Tanju Özcan, the controversial mayor of the northern Turkish province of Bolu, has defied calls to restrain his anti-refugee policies again and plans to add to the plight of Syrian refugees in the province.
Özcan Monday announced that he would propose to the city’s assembly a motion to charge a tenfold fee for the water bills of "foreigners," in reference to refugees from neighboring Syria. Özcan, elected as mayor from the opposition Republican People’s Party (CHP) in 2019, drew the ire of human rights organizations for cutting off aid to refugees.
Özcan came under fire on social media for being "populist" and "fascist" with some even calling to file a racial discrimination complaint against him.
The Turkish Human Rights and Equality Agency (TIHEK) late Monday stated that the statements by Özcan were followed closely.
“Our institution tasked with securing the right for equal treatment by focusing on human dignity, preventing discrimination in using legal rights, freedoms and acts toward the relevant principles, is following the statements within the framework of law No. 6701 of the Human Rights and Equality Institution.”
Ankara deputy of the ruling Justice and Development Party (AK Party), Emrullah Işler, also criticized the statements, saying: “I ashamedly listen to the racist and provocative words of CHP Bolu Mayor Tanju Özcan toward Syrians. It is our humanitarian duty to help those in need and share our bread.”
Mehmet Bekaroğlu, Istanbul deputy of the main opposition CHP wrote Monday on Twitter that "this mentality is not only against the Constitution but also conflicts with conscience and humanity."
"CHP is a social-democratic party, its program does not include xenophobia, it will never accept such an initiative that smells of hate speech," he said.
CHP Deputy Chairperson Seyit Torun responsible for local administration said Tuesday that starting these discussions of withholding a basic right such as water conflicts with the party’s policies. “Our party’s red line is that no one is subjected to discrimination and mistreated on the basis of ethnicity or religion.”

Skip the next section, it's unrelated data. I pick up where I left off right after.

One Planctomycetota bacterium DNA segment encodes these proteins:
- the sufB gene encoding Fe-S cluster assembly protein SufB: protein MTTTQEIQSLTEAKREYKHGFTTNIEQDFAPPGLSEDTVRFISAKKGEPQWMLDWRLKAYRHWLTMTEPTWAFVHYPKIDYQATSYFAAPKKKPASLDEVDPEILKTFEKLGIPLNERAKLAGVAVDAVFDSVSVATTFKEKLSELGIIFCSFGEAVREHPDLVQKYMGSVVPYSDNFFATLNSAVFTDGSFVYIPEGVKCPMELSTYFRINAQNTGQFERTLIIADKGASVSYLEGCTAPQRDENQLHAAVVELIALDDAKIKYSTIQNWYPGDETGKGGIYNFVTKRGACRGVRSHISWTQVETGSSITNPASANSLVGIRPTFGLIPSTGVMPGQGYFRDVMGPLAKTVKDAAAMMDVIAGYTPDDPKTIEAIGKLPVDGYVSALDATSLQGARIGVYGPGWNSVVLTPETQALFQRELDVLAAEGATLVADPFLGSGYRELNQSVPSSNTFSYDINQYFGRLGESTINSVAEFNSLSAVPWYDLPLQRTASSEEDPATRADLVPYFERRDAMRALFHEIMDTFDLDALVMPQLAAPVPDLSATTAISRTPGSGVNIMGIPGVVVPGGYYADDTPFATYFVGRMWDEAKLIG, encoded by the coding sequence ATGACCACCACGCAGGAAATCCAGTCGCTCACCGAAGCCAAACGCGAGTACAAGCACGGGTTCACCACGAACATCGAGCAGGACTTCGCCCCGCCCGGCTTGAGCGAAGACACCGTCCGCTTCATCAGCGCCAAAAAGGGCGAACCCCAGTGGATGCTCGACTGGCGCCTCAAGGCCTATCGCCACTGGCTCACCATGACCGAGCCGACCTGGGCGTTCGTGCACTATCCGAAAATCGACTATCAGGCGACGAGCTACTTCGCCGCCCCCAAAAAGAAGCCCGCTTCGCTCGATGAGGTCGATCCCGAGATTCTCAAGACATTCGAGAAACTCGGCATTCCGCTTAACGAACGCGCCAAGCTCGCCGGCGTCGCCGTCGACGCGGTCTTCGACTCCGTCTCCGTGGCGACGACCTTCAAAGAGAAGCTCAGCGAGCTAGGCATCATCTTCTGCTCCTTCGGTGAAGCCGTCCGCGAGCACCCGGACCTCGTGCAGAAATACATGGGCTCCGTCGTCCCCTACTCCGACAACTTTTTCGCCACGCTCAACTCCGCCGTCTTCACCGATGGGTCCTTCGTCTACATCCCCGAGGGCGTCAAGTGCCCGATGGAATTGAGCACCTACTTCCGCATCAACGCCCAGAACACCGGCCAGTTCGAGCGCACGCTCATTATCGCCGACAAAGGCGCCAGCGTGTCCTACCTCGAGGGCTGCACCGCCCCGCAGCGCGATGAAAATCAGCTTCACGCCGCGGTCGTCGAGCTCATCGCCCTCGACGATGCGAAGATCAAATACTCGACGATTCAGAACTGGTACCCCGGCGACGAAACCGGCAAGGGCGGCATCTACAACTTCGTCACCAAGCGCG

Meanwhile, Ilay Aksoy of the Good Party (IP), known for her anti-refugee stance, has praised the words of Özcan. “I sincerely congratulate Bolu Mayor Tanju Özcan. We expect the same seriousness and determination from Istanbul and Ankara.”
Özcan on Tuesday continued to defend his words saying: "I stand behind everything I said."
Özcan did not step back despite criticism and was as defiant as ever when he spoke to reporters Monday about his new decision. “They didn’t go when we cut off the aid. They didn't go when we ceased issuing business permits. So, we have now decided to take new measures,” he said.
Özcan said they would also charge "foreigners" tenfold in solid waste tax collected by the municipality. The decision, which will be subject to the assembly’s approval, will cover all foreigners in the city but Özcan’s displeasure is particularly directed at Syrian refugees, who consist of a minority in the province.
The proposal will be discussed by the assembly next week. Representatives of Özcan’s party and CHP ally, the IP, make up a majority in the assembly, five more than assembly members from the AK Party and its ally Nationalist Movement Party (MHP).
The mayor said he was doing it so that “foreigners” will leave. “They overstayed their welcome. If I had authority, I would deploy municipality officials to throw them out by force,” he said, reminding that he allocated buses for free for refugees when Turkey briefly opened borders to Europe for them.
“Let them sue me. I openly say the reason for the decision I made,” Özcan, a lawyer, said. “I don’t hide anything and I know the municipality will be subject to an investigation by inspectors (of the Interior Ministry) after this decision. I know people will file complaints against me. I know people will talk about human rights and they will call me fascist. I simply do not care,” Özcan defiantly said.
The decision comes amid a rising anti-refugee sentiment among supporters of opposition parties, propelled by an alleged influx of Afghan migrants to the country, with more people fleeing the Taliban in the Central Asian country.
Turkey is home to the biggest Syrian refugee community in the world, around 3.8 million. Through charities and funds from abroad, Turkey takes care of refugees as the war in neighboring Syria seemingly has no end in sight.
Refugees are widely embraced by the public, but the opposition parties often look to fuel a xenophobic, anti-refugee discourse. CHP leader Kemal Kılıçdaroğlu repeatedly pledges to “send back” Syrians to their homeland if his party wins the elections.
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